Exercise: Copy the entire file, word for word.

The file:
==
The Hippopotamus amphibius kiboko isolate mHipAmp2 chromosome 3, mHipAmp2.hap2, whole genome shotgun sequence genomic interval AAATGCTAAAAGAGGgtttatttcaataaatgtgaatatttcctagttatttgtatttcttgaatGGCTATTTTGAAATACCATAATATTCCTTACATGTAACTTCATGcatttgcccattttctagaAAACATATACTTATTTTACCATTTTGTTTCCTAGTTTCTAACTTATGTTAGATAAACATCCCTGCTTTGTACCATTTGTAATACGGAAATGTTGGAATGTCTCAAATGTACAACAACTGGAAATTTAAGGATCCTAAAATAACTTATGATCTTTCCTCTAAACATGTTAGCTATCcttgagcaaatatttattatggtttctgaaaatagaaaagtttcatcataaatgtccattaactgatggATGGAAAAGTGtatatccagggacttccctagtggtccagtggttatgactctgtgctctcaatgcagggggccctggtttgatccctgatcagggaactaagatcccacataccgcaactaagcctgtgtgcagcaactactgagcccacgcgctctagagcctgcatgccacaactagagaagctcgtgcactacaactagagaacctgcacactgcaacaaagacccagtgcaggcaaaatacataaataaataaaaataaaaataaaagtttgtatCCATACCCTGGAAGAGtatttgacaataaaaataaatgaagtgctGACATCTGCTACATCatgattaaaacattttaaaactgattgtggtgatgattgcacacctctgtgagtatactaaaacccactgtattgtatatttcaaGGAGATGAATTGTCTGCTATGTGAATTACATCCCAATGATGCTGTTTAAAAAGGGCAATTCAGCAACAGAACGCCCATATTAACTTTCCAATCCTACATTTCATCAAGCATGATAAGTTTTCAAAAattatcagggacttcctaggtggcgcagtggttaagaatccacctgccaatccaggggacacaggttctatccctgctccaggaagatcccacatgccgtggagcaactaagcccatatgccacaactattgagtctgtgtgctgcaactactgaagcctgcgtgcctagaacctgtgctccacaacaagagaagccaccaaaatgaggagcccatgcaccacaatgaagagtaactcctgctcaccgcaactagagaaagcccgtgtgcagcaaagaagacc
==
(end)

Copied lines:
The Hippopotamus amphibius kiboko isolate mHipAmp2 chromosome 3, mHipAmp2.hap2, whole genome shotgun sequence genomic interval AAATGCTAAAAGAGGgtttatttcaataaatgtgaatatttcctagttatttgtatttcttgaatGGCTATTTTGAAATACCATAATATTCCTTACATGTAACTTCATGcatttgcccattttctagaAAACATATACTTATTTTACCATTTTGTTTCCTAGTTTCTAACTTATGTTAGATAAACATCCCTGCTTTGTACCATTTGTAATACGGAAATGTTGGAATGTCTCAAATGTACAACAACTGGAAATTTAAGGATCCTAAAATAACTTATGATCTTTCCTCTAAACATGTTAGCTATCcttgagcaaatatttattatggtttctgaaaatagaaaagtttcatcataaatgtccattaactgatggATGGAAAAGTGtatatccagggacttccctagtggtccagtggttatgactctgtgctctcaatgcagggggccctggtttgatccctgatcagggaactaagatcccacataccgcaactaagcctgtgtgcagcaactactgagcccacgcgctctagagcctgcatgccacaactagagaagctcgtgcactacaactagagaacctgcacactgcaacaaagacccagtgcaggcaaaatacataaataaataaaaataaaaataaaagtttgtatCCATACCCTGGAAGAGtatttgacaataaaaataaatgaagtgctGACATCTGCTACATCatgattaaaacattttaaaactgattgtggtgatgattgcacacctctgtgagtatactaaaacccactgtattgtatatttcaaGGAGATGAATTGTCTGCTATGTGAATTACATCCCAATGATGCTGTTTAAAAAGGGCAATTCAGCAACAGAACGCCCATATTAACTTTCCAATCCTACATTTCATCAAGCATGATAAGTTTTCAAAAattatcagggacttcctaggtggcgcagtggttaagaatccacctgccaatccaggggacacaggttctatccctgctccaggaagatcccacatgccgtggagcaactaagcccatatgccacaactattgagtctgtgtgctgcaactactgaagcctgcgtgcctagaacctgtgctccacaacaagagaagccaccaaaatgaggagcccatgcaccacaatgaagagtaactcctgctcaccgcaactagagaaagcccgtgtgcagcaaagaagacc